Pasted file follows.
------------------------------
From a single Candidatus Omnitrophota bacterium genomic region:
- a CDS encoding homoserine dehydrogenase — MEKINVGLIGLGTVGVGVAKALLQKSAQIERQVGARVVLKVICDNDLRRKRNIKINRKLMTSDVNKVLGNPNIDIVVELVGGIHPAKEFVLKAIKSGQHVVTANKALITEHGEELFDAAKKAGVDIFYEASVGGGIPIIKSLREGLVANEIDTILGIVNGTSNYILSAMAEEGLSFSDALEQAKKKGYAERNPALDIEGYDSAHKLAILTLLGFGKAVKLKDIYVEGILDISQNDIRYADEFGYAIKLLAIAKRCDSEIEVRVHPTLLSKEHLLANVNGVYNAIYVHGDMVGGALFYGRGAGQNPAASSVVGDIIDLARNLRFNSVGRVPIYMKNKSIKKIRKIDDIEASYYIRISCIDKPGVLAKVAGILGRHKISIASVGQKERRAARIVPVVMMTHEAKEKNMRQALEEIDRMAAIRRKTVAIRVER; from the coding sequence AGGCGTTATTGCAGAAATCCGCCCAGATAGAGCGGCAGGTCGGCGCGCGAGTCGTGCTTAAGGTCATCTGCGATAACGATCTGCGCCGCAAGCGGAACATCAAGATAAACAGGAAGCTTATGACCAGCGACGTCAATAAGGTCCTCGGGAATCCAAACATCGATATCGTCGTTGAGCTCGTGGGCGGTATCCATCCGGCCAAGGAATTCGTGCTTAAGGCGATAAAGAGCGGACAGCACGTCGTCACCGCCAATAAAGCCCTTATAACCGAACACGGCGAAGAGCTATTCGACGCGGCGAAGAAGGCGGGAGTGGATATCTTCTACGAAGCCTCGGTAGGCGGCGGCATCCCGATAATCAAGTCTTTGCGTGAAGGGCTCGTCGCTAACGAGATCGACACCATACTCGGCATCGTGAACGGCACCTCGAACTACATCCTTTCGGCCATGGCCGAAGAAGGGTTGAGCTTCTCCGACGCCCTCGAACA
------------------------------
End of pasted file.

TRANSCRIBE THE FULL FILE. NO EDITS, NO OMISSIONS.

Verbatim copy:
From a single Candidatus Omnitrophota bacterium genomic region:
- a CDS encoding homoserine dehydrogenase — MEKINVGLIGLGTVGVGVAKALLQKSAQIERQVGARVVLKVICDNDLRRKRNIKINRKLMTSDVNKVLGNPNIDIVVELVGGIHPAKEFVLKAIKSGQHVVTANKALITEHGEELFDAAKKAGVDIFYEASVGGGIPIIKSLREGLVANEIDTILGIVNGTSNYILSAMAEEGLSFSDALEQAKKKGYAERNPALDIEGYDSAHKLAILTLLGFGKAVKLKDIYVEGILDISQNDIRYADEFGYAIKLLAIAKRCDSEIEVRVHPTLLSKEHLLANVNGVYNAIYVHGDMVGGALFYGRGAGQNPAASSVVGDIIDLARNLRFNSVGRVPIYMKNKSIKKIRKIDDIEASYYIRISCIDKPGVLAKVAGILGRHKISIASVGQKERRAARIVPVVMMTHEAKEKNMRQALEEIDRMAAIRRKTVAIRVER; from the coding sequence AGGCGTTATTGCAGAAATCCGCCCAGATAGAGCGGCAGGTCGGCGCGCGAGTCGTGCTTAAGGTCATCTGCGATAACGATCTGCGCCGCAAGCGGAACATCAAGATAAACAGGAAGCTTATGACCAGCGACGTCAATAAGGTCCTCGGGAATCCAAACATCGATATCGTCGTTGAGCTCGTGGGCGGTATCCATCCGGCCAAGGAATTCGTGCTTAAGGCGATAAAGAGCGGACAGCACGTCGTCACCGCCAATAAAGCCCTTATAACCGAACACGGCGAAGAGCTATTCGACGCGGCGAAGAAGGCGGGAGTGGATATCTTCTACGAAGCCTCGGTAGGCGGCGGCATCCCGATAATCAAGTCTTTGCGTGAAGGGCTCGTCGCTAACGAGATCGACACCATACTCGGCATCGTGAACGGCACCTCGAACTACATCCTTTCGGCCATGGCCGAAGAAGGGTTGAGCTTCTCCGACGCCCTCGAACA